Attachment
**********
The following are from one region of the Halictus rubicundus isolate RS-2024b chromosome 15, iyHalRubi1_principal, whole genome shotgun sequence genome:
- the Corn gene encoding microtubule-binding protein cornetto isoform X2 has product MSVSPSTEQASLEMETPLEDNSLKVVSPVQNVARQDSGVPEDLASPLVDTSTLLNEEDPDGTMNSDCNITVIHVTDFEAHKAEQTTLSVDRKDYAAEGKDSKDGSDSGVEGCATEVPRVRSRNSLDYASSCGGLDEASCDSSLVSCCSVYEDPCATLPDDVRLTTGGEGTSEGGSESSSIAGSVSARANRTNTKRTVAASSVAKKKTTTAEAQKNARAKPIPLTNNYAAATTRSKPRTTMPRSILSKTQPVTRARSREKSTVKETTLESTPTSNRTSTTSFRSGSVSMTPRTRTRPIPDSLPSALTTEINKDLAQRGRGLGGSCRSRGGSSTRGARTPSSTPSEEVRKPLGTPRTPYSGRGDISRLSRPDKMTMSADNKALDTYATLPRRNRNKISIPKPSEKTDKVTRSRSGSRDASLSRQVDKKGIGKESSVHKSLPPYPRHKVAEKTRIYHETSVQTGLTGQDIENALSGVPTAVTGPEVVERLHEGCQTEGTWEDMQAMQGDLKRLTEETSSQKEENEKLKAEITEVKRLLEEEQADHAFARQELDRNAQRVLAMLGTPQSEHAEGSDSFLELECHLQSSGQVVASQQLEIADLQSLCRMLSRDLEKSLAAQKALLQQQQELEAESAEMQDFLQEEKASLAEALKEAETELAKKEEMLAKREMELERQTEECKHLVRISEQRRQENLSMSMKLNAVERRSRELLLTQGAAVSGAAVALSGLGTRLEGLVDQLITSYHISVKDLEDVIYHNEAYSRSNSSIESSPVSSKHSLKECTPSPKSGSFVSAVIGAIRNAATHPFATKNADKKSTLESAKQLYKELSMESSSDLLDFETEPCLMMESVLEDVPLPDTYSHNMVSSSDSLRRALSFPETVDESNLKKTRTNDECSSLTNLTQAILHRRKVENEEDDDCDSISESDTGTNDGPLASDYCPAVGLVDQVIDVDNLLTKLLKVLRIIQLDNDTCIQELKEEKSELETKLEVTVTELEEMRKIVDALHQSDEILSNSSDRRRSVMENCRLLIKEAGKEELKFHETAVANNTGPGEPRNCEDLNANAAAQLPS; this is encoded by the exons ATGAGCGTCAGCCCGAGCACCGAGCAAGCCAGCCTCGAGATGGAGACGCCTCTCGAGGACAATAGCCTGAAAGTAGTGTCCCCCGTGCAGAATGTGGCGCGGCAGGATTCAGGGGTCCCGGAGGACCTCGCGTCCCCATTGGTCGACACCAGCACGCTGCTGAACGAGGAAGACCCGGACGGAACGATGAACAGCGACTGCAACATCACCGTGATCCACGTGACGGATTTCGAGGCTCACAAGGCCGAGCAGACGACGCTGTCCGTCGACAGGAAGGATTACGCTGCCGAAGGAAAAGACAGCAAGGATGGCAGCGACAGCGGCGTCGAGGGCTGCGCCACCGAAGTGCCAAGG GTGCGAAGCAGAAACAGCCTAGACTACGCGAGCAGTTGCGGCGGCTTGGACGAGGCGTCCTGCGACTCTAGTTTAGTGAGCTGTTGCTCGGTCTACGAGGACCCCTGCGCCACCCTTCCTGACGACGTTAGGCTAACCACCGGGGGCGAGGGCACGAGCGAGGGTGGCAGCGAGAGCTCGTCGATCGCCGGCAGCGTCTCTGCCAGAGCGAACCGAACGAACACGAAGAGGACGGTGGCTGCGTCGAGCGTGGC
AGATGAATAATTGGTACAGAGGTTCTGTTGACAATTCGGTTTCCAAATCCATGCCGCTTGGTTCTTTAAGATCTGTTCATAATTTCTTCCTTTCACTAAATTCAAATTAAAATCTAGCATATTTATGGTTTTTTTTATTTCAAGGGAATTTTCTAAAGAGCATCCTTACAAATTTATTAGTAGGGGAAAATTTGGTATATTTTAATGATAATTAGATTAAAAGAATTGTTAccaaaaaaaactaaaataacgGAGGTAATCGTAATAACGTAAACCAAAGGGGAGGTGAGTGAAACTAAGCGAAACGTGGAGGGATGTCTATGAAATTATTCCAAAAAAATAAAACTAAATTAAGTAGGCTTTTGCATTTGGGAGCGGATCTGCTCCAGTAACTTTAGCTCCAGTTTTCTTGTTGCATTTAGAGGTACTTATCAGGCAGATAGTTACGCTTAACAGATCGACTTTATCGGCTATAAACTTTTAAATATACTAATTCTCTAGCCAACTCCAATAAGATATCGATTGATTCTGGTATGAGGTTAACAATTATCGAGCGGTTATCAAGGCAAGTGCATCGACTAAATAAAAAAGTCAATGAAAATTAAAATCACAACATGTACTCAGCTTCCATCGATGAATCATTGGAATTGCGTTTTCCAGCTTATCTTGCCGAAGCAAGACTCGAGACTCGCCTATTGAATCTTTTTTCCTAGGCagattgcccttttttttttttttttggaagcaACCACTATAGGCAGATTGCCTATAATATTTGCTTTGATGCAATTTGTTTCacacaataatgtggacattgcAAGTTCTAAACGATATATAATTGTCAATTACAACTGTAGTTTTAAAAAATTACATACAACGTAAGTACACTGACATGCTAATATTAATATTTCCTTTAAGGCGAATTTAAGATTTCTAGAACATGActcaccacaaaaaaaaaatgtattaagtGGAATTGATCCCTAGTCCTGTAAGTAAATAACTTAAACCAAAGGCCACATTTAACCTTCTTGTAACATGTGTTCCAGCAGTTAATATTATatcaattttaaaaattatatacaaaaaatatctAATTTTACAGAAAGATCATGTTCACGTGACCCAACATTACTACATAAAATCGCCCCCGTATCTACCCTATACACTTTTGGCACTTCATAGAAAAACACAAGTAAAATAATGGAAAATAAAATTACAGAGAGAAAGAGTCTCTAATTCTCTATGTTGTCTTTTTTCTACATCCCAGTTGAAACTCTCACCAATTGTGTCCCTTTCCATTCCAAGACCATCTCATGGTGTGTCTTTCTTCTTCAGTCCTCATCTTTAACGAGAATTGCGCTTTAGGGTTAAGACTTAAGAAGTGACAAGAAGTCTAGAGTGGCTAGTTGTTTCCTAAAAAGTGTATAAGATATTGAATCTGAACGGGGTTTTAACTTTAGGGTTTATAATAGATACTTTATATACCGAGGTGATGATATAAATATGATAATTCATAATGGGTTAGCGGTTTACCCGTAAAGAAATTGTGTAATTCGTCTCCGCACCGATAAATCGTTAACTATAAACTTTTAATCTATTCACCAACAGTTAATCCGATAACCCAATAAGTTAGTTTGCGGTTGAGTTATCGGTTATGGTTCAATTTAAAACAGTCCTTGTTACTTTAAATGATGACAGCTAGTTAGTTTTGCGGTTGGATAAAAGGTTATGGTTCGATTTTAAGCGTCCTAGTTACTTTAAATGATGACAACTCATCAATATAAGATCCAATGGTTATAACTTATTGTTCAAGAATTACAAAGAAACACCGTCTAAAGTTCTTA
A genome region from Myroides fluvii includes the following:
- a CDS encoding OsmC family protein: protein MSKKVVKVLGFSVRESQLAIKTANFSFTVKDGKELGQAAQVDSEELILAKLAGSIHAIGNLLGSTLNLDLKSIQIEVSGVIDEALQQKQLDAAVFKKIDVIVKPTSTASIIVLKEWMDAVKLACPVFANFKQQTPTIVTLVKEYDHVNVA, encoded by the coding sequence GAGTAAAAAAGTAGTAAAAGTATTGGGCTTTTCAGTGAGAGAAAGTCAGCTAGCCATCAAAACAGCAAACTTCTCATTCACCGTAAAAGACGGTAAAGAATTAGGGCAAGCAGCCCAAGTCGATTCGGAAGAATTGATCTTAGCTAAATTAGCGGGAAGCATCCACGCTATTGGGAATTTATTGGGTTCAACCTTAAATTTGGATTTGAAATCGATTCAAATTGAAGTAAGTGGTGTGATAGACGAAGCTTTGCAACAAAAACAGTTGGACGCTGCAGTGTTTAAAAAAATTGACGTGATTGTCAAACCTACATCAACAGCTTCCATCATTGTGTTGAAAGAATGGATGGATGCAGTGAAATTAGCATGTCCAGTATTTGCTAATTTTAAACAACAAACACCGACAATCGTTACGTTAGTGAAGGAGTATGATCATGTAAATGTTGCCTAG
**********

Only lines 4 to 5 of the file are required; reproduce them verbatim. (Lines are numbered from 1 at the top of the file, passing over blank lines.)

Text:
A genome region from Myroides fluvii includes the following:
- a CDS encoding OsmC family protein: protein MSKKVVKVLGFSVRESQLAIKTANFSFTVKDGKELGQAAQVDSEELILAKLAGSIHAIGNLLGSTLNLDLKSIQIEVSGVIDEALQQKQLDAAVFKKIDVIVKPTSTASIIVLKEWMDAVKLACPVFANFKQQTPTIVTLVKEYDHVNVA, encoded by the coding sequence GAGTAAAAAAGTAGTAAAAGTATTGGGCTTTTCAGTGAGAGAAAGTCAGCTAGCCATCAAAACAGCAAACTTCTCATTCACCGTAAAAGACGGTAAAGAATTAGGGCAAGCAGCCCAAGTCGATTCGGAAGAATTGATCTTAGCTAAATTAGCGGGAAGCATCCACGCTATTGGGAATTTATTGGGTTCAACCTTAAATTTGGATTTGAAATCGATTCAAATTGAAGTAAGTGGTGTGATAGACGAAGCTTTGCAACAAAAACAGTTGGACGCTGCAGTGTTTAAAAAAATTGACGTGATTGTCAAACCTACATCAACAGCTTCCATCATTGTGTTGAAAGAATGGATGGATGCAGTGAAATTAGCATGTCCAGTATTTGCTAATTTTAAACAACAAACACCGACAATCGTTACGTTAGTGAAGGAGTATGATCATGTAAATGTTGCCTAG